Look at the woman in the photo above. Can you deny her beauty? Think of elders whose faces radiate an aliveness of being rather than worries about how others seen them. Surround yourself with people your age and older who are comfortable in their skin. Perhaps you’ll find you can be more comfortable with your own.

If you’re concerned how others see you, remember that no one sees us as we see ourselves. Our looks are just one of many threads in their veil of thoughts about us. The looks thread matters much less than the threads of shared memories, personality traits, acts of kindness, etc. Don’t believe me? Think of a dear friend. What comes to mind? Exactly.

The Financial Security Veil
Worries about money and if there will be enough to last a lifetime are valid concerns, especially since we don’t know our expiration date. It is worth taking time to research and make wise choices while there are still choices to be made. But if the veil of financial concerns is entangled with a fear of aging, you could be stymied from doing what is skillful to alleviate the situation.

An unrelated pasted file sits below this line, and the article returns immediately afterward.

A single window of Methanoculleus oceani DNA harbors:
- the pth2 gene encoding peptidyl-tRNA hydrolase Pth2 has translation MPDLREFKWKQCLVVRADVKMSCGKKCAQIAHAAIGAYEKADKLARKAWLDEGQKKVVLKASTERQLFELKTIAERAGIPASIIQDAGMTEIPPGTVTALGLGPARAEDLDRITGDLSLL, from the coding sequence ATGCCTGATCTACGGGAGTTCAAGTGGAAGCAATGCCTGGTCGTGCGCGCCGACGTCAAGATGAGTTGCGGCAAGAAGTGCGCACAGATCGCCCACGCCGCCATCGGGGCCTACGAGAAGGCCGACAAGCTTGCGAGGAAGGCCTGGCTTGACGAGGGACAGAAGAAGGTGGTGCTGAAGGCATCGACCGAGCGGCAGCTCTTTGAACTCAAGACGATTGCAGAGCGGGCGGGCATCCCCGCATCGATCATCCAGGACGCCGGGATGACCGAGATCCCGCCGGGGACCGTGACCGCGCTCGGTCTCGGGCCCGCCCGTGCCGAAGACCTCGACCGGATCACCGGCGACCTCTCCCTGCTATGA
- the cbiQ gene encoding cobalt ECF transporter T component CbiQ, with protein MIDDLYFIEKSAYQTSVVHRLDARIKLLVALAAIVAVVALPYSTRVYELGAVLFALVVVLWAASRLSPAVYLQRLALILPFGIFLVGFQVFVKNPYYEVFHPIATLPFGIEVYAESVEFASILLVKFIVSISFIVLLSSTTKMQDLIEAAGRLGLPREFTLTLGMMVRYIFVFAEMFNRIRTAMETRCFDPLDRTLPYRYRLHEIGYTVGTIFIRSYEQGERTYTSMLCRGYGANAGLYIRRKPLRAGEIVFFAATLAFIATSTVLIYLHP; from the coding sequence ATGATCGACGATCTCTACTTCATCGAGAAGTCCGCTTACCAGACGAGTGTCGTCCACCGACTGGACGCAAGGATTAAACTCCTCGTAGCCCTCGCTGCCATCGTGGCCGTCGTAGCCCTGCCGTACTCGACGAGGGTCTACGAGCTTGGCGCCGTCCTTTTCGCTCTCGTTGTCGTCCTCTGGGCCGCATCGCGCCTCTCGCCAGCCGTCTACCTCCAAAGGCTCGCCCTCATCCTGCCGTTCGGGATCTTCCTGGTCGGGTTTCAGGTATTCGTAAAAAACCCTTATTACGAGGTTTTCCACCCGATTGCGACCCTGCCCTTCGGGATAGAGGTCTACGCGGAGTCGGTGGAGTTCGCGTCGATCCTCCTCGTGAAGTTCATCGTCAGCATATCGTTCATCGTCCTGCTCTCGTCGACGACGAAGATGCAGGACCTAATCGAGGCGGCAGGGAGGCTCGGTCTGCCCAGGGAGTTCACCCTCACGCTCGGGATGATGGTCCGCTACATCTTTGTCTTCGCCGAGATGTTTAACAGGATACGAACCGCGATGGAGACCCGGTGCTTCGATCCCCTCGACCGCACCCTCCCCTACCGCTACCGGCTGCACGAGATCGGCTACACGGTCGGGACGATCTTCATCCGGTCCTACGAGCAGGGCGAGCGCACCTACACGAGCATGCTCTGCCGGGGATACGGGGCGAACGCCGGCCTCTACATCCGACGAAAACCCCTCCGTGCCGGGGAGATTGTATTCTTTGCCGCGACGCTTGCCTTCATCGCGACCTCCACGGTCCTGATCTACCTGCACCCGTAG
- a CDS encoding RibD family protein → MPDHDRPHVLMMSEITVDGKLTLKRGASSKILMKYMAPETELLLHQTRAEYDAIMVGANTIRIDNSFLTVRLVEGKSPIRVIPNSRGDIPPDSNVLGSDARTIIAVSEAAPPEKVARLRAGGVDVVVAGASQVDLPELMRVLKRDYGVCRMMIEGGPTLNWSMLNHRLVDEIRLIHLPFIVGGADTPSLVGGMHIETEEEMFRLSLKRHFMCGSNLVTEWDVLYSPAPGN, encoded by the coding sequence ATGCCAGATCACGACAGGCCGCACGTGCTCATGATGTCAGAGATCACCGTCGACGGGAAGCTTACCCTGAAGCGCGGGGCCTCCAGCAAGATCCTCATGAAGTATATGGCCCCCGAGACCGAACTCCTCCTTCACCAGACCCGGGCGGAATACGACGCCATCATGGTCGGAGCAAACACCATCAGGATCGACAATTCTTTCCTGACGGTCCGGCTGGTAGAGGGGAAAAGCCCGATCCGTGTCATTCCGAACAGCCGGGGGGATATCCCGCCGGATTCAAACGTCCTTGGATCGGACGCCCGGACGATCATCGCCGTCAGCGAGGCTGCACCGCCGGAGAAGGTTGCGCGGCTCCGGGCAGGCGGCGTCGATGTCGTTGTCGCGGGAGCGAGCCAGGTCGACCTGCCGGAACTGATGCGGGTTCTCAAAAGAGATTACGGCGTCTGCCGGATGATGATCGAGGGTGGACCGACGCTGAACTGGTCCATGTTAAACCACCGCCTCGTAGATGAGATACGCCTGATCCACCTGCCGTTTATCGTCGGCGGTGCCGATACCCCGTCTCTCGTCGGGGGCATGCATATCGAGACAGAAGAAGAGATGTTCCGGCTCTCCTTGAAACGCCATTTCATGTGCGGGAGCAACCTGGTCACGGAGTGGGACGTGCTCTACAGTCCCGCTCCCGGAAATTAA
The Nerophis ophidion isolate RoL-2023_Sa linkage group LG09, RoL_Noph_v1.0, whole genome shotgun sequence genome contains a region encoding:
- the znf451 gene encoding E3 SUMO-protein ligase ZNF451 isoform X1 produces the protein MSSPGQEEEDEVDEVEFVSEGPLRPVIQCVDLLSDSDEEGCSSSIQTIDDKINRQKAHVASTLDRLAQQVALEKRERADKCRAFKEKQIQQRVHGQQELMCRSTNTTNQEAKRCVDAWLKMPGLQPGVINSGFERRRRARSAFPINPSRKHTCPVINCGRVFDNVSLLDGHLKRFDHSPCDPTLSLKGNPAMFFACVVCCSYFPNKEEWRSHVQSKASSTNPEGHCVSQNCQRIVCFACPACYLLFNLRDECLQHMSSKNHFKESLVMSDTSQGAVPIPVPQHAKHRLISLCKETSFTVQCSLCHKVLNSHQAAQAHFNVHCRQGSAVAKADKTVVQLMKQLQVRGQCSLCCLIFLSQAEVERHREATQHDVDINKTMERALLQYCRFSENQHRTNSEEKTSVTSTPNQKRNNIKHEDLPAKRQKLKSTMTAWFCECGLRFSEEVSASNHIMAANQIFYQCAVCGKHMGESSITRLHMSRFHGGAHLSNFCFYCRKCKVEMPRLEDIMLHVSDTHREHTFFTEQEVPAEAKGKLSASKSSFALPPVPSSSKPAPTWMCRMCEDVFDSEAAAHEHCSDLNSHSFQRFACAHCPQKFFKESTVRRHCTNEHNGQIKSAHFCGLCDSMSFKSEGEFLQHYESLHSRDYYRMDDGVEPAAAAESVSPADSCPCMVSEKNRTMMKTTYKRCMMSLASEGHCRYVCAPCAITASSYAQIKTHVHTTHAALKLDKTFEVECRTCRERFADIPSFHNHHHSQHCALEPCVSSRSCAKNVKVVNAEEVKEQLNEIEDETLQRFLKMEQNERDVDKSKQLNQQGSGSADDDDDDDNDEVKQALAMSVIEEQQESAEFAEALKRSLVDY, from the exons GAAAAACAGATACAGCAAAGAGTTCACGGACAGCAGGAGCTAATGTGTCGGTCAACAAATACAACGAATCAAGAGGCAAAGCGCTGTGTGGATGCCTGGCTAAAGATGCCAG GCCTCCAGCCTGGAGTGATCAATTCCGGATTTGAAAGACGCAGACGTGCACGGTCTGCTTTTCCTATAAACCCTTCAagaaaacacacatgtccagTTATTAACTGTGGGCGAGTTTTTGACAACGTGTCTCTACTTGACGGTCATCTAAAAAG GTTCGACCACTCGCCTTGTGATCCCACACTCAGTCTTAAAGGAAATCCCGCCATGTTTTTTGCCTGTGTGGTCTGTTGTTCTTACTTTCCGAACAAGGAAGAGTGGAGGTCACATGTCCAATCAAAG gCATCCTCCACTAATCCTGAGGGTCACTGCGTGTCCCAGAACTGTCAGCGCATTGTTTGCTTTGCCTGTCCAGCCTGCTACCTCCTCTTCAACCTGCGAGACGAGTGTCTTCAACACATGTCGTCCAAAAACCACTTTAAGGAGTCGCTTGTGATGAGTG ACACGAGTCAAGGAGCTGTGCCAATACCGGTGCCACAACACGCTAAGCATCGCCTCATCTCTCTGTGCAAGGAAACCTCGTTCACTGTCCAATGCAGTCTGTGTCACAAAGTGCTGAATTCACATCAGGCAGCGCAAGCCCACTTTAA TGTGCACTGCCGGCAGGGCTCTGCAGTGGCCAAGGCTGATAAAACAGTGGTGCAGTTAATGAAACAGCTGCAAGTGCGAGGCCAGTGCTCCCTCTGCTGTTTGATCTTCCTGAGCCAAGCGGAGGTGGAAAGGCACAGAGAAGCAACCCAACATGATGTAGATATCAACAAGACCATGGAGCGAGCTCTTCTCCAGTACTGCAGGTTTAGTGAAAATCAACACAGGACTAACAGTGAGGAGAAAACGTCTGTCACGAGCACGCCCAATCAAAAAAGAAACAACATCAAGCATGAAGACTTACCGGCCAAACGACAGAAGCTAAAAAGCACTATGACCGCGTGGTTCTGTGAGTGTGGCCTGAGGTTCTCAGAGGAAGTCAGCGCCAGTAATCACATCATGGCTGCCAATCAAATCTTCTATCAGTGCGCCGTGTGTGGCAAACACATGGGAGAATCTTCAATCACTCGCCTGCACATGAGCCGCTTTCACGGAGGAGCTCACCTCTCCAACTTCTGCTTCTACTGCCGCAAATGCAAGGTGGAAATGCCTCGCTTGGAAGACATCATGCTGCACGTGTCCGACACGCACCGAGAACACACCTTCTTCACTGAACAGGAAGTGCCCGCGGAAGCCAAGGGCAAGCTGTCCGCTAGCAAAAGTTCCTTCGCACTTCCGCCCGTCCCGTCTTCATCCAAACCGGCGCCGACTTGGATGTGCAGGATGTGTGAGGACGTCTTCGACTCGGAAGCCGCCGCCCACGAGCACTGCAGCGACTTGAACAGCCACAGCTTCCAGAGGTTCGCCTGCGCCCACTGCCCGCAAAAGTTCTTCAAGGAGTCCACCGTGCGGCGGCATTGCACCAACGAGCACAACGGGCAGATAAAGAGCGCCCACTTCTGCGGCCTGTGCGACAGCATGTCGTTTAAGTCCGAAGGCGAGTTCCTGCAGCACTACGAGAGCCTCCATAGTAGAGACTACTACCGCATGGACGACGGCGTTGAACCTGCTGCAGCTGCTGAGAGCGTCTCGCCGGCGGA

You might think of your financial well being the same way we do metta practice, radiating infinite lovingkindness. We always begin with ourselves. That’s not selfish. We can’t share what we don’t have. Our most important responsibility as a living being is to take care of ourselves and young children in our charge. We don’t need to indulge ourselves, but we are responsible for ensuring our own stability first. When that is set in place, then we can offer from our bounty to loved ones and causes we care about. This seems obvious to many, but needs to be said. It’s no gift to those who care about us to discover we have depleted our resources on their behalf and are now dependent on them.

The Physical Health Veil